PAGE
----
Preview: Malaysian GP

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F1 Grand Prix, GP Malaysia, Sepang International Circuitmy

The second round of the Formula One Championship is scheduled for this weekend at Malaysia and poses a first real challenge for the 1.6l V6 engines thanks to the double straight.

While Melbourne was a season debut where many expected to see few finishers, most teams surprised the fans by running without problems. Others still have a lot of work to do, and the Malaysian track at Sepang is likely to pose a very stiff challenge to the engines. Australia was more of a challenge for fuel use, but lacking long straights made it slightly easier for the internal combustion engines. In the V8 era this circuit sat towards the middle of the table for the challenge it posed for engines but now it will be one of the toughest races of the year.

Of the six main components of the PU, the internal combustion engine will be under the most pressure in Malaysia. The humidity in Sepang made it a little bit easier on normally aspirated engines since power comes down as the water content in the air increases. This means we were generally able to offset the impact of the two long straights. This year we won’t have this luxury. With a turbo engine the air intake is controlled at all times regardless of ambient conditions so those long straights will really start to hurt. As a result Sepang will become a lot less forgiving as twice a lap the PUs will be flat out, with the turbo revving at close to 100,000rpm for over 10secs.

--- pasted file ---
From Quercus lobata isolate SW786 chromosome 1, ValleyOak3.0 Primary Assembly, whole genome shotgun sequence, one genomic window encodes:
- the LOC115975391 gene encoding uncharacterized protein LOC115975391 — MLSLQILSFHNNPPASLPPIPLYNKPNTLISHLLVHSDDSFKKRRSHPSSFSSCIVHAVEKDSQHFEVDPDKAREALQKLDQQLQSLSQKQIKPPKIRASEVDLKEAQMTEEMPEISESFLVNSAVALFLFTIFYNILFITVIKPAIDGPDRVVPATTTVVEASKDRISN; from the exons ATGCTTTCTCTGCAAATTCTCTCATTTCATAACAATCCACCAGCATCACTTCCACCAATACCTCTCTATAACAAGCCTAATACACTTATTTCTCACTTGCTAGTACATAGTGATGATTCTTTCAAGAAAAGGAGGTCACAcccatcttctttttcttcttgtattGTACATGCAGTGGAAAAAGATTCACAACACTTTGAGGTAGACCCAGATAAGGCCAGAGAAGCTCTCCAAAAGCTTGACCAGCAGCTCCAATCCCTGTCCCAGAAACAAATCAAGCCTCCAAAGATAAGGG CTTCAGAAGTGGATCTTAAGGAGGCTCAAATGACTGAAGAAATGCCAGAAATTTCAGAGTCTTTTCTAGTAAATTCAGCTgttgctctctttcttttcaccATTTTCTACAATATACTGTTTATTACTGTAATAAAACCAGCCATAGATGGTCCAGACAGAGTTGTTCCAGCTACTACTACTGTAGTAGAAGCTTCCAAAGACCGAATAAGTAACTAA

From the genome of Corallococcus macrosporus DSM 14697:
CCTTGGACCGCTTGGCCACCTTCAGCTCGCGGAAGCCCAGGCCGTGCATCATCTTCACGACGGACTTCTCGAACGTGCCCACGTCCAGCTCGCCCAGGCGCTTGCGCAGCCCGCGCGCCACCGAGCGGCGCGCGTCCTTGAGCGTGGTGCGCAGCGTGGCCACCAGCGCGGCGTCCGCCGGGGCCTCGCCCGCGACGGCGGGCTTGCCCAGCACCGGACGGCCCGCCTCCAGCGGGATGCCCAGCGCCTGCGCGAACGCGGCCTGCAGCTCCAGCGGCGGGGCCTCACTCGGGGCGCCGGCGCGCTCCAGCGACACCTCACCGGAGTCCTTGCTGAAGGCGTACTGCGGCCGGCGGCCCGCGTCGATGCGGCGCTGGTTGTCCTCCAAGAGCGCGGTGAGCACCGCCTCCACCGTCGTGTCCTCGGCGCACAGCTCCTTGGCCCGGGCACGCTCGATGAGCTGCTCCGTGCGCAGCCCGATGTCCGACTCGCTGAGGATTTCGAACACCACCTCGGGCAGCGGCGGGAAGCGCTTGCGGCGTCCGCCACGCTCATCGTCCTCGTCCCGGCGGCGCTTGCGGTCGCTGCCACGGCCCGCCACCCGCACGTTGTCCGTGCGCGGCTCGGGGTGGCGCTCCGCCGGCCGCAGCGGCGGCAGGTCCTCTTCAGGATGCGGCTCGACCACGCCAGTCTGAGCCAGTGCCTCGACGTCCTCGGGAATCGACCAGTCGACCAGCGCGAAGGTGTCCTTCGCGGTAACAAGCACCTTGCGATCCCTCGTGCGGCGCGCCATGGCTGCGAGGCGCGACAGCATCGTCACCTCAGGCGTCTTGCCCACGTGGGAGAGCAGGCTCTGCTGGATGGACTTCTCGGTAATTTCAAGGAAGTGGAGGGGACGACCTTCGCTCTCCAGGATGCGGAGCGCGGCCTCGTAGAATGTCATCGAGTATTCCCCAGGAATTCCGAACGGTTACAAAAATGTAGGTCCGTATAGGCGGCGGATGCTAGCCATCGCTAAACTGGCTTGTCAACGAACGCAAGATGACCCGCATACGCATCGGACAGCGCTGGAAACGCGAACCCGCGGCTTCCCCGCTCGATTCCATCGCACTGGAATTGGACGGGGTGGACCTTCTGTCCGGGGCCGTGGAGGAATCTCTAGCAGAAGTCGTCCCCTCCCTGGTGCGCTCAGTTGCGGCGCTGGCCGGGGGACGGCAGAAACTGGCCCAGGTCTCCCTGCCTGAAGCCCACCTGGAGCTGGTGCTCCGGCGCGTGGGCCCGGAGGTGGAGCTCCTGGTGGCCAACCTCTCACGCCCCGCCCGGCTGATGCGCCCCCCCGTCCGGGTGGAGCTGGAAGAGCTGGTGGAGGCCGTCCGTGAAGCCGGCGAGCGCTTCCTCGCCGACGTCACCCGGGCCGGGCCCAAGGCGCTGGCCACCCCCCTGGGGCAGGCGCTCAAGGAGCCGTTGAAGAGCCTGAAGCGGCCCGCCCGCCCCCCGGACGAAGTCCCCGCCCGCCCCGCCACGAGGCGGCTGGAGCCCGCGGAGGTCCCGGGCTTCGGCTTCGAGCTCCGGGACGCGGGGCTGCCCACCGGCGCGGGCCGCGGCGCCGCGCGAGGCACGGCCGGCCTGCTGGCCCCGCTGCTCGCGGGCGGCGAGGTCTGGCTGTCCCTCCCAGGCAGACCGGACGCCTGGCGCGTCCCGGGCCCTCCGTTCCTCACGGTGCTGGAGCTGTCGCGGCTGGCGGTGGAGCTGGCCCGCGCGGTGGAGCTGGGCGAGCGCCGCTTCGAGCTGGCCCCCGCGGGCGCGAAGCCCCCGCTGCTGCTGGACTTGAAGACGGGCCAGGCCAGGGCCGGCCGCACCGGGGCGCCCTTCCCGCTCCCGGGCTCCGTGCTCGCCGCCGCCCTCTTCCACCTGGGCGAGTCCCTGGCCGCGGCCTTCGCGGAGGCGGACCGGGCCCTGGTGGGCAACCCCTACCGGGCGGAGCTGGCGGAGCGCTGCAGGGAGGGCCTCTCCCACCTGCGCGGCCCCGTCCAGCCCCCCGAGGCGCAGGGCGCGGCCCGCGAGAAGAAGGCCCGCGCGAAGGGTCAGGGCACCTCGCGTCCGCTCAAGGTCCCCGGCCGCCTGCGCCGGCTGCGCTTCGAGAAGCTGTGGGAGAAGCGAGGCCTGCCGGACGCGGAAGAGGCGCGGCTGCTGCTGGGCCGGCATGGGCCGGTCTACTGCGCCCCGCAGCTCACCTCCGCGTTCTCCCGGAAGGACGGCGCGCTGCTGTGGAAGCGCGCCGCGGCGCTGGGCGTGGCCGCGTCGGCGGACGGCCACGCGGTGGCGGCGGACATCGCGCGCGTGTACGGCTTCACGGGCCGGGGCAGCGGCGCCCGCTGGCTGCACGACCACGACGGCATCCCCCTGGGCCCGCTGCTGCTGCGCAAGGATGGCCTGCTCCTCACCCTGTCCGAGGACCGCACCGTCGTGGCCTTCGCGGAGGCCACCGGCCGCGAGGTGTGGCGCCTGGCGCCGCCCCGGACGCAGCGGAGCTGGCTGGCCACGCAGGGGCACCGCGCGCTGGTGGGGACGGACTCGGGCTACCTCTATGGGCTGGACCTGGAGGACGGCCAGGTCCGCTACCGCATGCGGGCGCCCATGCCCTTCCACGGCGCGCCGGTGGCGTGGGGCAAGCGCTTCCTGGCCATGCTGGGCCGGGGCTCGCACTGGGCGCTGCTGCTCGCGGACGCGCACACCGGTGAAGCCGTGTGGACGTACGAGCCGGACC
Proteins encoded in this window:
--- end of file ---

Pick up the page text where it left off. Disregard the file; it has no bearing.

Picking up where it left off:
The straights, which are over 1km each, will however provide plenty of opportunity for the MGU-H to be recharged. The tight corners such as the T15 hairpin, the first corner complex and the mid to low speed corners in the third sector will allow the MGU-K to recover energy under braking. With relatively high fuel consumption due to the short bursts of acceleration between turns, getting maximum energy from these opportunities will be incredibly important.

On top of that, the circuit is also a challenge for the tyres as Sepang features a highly abrasive tyre of asphalt which along with the high speed corners forced Pirelli to choose the medium and hard compounds.

Map of Sepang International Circuit, Malaysia

Setup

Front Wing
The threat of understeer is not as prevalent as in Albert Park so we can run with slightly less front wing

Rear Wing
Downforce levels are very similar to the levels in Melbourne

Suspension
Sepang requires a good all round car. There are high speed straights.There are very high speed change of direction in turns five and six.There are some reasonable traction events with some very low speed tight double hairpin at turn one and turn two. There are no high kerbs so the car can be ran with a lower ride height than otherwise giving better overall downforce

Brakes
There are four pretty heavy braking zones ­ into turn one, into turn four, into turn 14, and then into turn 15. High temperatures are not such a threat as there are long straights between the braking events to cool the brakes

Tyres
Pirelli’s medium and hard tyres are used. The track is very demanding on the tyres due to its aggressive surface, heavy braking areas, long straights and wide variety of speeds and corners


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